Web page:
Thursday, March 15, 2012

Chiefs & Politicians Condemn Removal of GCC by Dictator Bainimarama

Opposition to the removal of the Great Council Of Chiefs by Dictator Bainimarama is widespread. Even the NGO CCF is also opposed to the unilateral decision to remove the august body in light of announced consultation on Fiji's new constitution.

Coup 4.5 posts a story below reporting on the position of some chiefs and politicians.

Adi Finau
Tui Cakau
Other chiefs, in addition to Ratu Tevita Mara, who have made their position known are Tui Cakau Ratu Naiqama Lalabalavu, Adi Finau Tabakaucoro and Nadroga High Chief, Ratu Tevita Makutu.

United front on 'attack on GCC'

Chaudhry
Fiji's leading political figures have all come out against the regime decision to abolish the Boselevu Vakaturaga saying it should've been left to the people, if not i-Taukei.
Mara

The Fiji Labour Party leader, Mahendra Chaudhry, says it's an attack on the paramount institution of indigenous Fijians and should not have happened, especially with the Constitution consultations underway.
Qarase
Chaudhry admits the Great Council of Chiefs had become political, but questioned why they should be blamed when the military had also become political after the 1987 coup.

He says the Reeves Commission had suggested the composition of the GCC be changed to reflect its “contemporary role” as an advisory body and it should've been done by the Rabuka Government.
Beddoes
Chaudhry says the GCC was given due recognition in the 1970 and 1997 Constitutions and its dissolution at the time of the current discussions 'is surprising to say the least.'

The Former Opposition leader, Mick Beddoes, says if the august body of the paramount Chiefs of the majority community in Fiji can so easily be declared redundant, what about the traditional organisations of other communities?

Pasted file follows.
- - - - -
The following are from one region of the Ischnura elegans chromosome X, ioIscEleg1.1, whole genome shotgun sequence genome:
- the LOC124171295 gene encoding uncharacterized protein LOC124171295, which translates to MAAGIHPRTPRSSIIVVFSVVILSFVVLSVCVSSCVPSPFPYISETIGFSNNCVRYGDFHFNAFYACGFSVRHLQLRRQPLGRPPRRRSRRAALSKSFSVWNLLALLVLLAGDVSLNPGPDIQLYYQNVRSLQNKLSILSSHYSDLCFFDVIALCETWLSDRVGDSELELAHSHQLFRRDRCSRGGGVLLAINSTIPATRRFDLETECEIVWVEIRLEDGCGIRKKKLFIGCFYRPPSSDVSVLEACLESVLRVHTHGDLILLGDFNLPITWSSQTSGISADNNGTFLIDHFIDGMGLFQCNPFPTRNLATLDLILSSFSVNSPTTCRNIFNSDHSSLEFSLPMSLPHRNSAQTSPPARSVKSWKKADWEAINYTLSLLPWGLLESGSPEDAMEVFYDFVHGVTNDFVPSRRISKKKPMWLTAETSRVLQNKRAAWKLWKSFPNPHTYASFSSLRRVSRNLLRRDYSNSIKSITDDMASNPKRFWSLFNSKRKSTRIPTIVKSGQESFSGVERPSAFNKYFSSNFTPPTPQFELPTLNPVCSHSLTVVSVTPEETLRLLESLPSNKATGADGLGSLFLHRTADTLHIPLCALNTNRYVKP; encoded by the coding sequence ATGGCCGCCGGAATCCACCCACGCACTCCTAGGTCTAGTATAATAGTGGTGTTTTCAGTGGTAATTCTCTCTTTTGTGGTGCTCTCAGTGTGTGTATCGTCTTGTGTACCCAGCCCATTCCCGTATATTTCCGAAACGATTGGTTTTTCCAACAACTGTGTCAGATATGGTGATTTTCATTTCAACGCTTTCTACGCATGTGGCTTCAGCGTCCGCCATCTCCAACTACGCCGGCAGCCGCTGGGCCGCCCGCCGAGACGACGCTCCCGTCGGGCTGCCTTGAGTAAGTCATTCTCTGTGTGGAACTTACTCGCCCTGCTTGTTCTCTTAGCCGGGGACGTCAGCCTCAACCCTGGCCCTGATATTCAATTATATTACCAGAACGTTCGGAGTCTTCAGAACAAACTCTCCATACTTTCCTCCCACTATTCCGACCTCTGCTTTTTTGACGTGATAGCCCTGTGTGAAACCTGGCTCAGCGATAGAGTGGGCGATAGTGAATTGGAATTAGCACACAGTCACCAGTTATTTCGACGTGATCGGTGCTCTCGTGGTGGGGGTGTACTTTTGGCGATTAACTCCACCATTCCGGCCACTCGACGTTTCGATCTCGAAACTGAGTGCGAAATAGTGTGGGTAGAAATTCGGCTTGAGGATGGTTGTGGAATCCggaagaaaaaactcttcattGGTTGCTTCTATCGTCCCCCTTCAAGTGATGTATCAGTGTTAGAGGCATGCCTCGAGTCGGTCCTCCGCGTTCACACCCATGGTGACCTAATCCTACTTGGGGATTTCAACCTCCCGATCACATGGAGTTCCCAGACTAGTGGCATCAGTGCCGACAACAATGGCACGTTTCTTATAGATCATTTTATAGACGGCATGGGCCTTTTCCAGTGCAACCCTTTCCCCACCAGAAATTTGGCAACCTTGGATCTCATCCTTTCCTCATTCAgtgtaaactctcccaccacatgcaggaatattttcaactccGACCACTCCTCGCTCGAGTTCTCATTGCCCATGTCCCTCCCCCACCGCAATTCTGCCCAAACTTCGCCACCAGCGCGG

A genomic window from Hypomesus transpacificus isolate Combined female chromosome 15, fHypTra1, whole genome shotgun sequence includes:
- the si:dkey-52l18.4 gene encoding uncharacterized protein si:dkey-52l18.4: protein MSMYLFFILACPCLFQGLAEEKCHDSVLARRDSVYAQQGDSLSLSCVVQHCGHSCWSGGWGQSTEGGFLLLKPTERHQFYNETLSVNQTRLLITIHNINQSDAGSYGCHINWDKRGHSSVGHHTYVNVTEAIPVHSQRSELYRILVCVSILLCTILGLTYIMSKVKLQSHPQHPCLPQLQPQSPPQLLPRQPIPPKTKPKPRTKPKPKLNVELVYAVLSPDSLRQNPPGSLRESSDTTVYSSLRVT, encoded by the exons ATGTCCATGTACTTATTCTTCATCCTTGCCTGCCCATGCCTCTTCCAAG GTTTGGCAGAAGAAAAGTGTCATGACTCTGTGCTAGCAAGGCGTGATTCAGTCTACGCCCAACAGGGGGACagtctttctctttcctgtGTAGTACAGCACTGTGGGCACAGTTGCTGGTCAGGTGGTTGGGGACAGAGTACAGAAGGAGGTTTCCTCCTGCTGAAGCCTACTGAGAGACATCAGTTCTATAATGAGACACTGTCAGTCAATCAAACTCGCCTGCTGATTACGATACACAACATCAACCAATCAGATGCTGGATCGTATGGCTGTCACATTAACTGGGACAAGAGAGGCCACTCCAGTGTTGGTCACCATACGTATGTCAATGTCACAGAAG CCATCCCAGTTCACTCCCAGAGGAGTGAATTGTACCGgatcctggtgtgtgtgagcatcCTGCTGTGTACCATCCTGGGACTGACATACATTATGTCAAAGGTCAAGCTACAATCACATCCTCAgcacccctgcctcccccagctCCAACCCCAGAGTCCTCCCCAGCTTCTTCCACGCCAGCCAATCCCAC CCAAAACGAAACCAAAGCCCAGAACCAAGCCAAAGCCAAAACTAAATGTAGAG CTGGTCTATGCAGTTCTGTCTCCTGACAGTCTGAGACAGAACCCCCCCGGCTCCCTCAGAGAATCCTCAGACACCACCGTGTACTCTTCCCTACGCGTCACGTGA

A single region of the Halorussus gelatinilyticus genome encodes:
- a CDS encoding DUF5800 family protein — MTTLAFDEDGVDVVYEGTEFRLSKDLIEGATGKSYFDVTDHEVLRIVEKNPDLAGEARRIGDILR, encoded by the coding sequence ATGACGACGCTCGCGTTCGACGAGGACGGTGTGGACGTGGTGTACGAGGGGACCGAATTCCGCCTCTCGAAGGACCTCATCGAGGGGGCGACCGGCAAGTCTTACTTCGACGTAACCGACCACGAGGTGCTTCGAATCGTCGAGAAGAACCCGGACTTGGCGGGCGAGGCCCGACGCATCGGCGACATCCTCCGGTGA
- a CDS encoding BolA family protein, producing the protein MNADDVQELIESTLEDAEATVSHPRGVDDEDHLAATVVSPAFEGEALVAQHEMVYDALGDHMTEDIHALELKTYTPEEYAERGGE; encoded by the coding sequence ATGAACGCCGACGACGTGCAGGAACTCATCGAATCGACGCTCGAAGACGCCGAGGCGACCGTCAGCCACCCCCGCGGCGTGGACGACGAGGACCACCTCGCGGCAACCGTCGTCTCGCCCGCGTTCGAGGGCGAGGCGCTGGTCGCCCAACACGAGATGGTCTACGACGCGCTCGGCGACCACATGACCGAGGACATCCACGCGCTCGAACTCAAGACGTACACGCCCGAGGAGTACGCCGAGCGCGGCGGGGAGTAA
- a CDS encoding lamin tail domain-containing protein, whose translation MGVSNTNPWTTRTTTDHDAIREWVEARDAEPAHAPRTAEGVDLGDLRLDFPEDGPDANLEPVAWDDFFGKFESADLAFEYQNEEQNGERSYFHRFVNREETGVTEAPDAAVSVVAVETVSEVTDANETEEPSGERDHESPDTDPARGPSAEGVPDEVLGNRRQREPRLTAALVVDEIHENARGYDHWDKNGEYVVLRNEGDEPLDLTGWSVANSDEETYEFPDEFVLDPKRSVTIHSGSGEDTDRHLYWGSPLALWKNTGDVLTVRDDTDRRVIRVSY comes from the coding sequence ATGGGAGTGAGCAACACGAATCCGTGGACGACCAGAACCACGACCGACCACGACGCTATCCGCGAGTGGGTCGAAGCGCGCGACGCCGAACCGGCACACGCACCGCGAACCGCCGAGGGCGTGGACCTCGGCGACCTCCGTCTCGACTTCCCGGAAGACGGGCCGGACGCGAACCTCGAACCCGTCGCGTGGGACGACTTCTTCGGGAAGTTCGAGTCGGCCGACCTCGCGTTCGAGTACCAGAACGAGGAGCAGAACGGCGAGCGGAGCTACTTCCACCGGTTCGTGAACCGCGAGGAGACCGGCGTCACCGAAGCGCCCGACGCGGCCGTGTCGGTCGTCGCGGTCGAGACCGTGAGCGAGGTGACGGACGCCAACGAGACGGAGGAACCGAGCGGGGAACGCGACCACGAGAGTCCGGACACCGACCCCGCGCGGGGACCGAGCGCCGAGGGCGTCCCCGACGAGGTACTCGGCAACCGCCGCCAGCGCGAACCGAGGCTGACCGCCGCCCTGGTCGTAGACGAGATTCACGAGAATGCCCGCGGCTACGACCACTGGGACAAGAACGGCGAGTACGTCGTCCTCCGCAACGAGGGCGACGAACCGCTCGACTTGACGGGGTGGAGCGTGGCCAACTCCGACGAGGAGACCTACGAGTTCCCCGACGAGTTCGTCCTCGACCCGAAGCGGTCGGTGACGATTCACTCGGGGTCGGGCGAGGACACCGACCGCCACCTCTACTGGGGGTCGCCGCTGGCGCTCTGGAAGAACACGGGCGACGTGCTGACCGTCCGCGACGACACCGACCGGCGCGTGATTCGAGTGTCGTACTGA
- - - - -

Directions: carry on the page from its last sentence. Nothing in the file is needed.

"Will they all be made redundant as well to ensure a sense of fairness and a level playing field - and who exactly benefits from the removal of this important traditional body?"

Beddoes says there is no doubt that over the years the GCC’s role, especially in some of the coups perpetrated by the military, has given rise to questions about their role and impartiality in terms of the society generally.

"But they are not the only ones who have wavered in times of conflict. We all have at one time or another made judgments that have raised questions from our fellow citizens. The military itself has wavered from its role as protector of the people and instead turned its guns on the very people they all swore oaths to protect."

Soldier turned democracy advocate Roko Ului Mara says the decision to get rid of the GCC is calculated to culturally disenfranchise the Fijians.

"It is further evidence of the appalling double standards of Fiji’s military regime. While it preaches to others about the needs for respect and fairness, it has failed to apply these principles to its treatment of Fiji’s indigenous community.

"At a time when Fiji needs a calm environment for crucial constitutional discussions, the regime appears to have made a deliberate decision to raise tensions."

The deposed prime minister and SDL leader Laisenia Qarase, says the abolition of the GCC strikes at the very heart of indigenous Fijian society and traditional leadership.

"Indigenous Fijian society is now deeply wounded and hurt. The GCC has been the “custodian” of native land, culture and tradition. There is now a large vacuum in this important customary role."
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